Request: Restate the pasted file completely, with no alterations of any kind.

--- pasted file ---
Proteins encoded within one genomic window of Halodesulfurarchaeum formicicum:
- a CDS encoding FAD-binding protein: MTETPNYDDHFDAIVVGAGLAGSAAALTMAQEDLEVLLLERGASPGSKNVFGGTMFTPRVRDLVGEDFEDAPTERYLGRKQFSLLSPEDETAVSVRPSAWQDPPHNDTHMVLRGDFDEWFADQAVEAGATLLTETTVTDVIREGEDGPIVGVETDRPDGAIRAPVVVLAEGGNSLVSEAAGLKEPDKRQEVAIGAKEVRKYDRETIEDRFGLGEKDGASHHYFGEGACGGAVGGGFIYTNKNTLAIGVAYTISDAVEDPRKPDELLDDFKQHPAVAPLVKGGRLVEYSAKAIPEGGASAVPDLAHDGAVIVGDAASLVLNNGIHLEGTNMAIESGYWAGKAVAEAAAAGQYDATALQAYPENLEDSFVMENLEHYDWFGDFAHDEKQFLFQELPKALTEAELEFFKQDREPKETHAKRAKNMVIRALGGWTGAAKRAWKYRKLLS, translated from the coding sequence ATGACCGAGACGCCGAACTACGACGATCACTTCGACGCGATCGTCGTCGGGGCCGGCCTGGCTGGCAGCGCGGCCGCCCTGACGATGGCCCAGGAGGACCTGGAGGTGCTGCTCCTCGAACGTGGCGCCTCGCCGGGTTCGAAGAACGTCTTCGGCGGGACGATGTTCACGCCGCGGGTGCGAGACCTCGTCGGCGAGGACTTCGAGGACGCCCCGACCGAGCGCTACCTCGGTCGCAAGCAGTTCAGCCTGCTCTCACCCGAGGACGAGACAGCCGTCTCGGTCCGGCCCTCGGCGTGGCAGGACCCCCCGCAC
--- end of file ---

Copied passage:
Proteins encoded within one genomic window of Halodesulfurarchaeum formicicum:
- a CDS encoding FAD-binding protein: MTETPNYDDHFDAIVVGAGLAGSAAALTMAQEDLEVLLLERGASPGSKNVFGGTMFTPRVRDLVGEDFEDAPTERYLGRKQFSLLSPEDETAVSVRPSAWQDPPHNDTHMVLRGDFDEWFADQAVEAGATLLTETTVTDVIREGEDGPIVGVETDRPDGAIRAPVVVLAEGGNSLVSEAAGLKEPDKRQEVAIGAKEVRKYDRETIEDRFGLGEKDGASHHYFGEGACGGAVGGGFIYTNKNTLAIGVAYTISDAVEDPRKPDELLDDFKQHPAVAPLVKGGRLVEYSAKAIPEGGASAVPDLAHDGAVIVGDAASLVLNNGIHLEGTNMAIESGYWAGKAVAEAAAAGQYDATALQAYPENLEDSFVMENLEHYDWFGDFAHDEKQFLFQELPKALTEAELEFFKQDREPKETHAKRAKNMVIRALGGWTGAAKRAWKYRKLLS, translated from the coding sequence ATGACCGAGACGCCGAACTACGACGATCACTTCGACGCGATCGTCGTCGGGGCCGGCCTGGCTGGCAGCGCGGCCGCCCTGACGATGGCCCAGGAGGACCTGGAGGTGCTGCTCCTCGAACGTGGCGCCTCGCCGGGTTCGAAGAACGTCTTCGGCGGGACGATGTTCACGCCGCGGGTGCGAGACCTCGTCGGCGAGGACTTCGAGGACGCCCCGACCGAGCGCTACCTCGGTCGCAAGCAGTTCAGCCTGCTCTCACCCGAGGACGAGACAGCCGTCTCGGTCCGGCCCTCGGCGTGGCAGGACCCCCCGCAC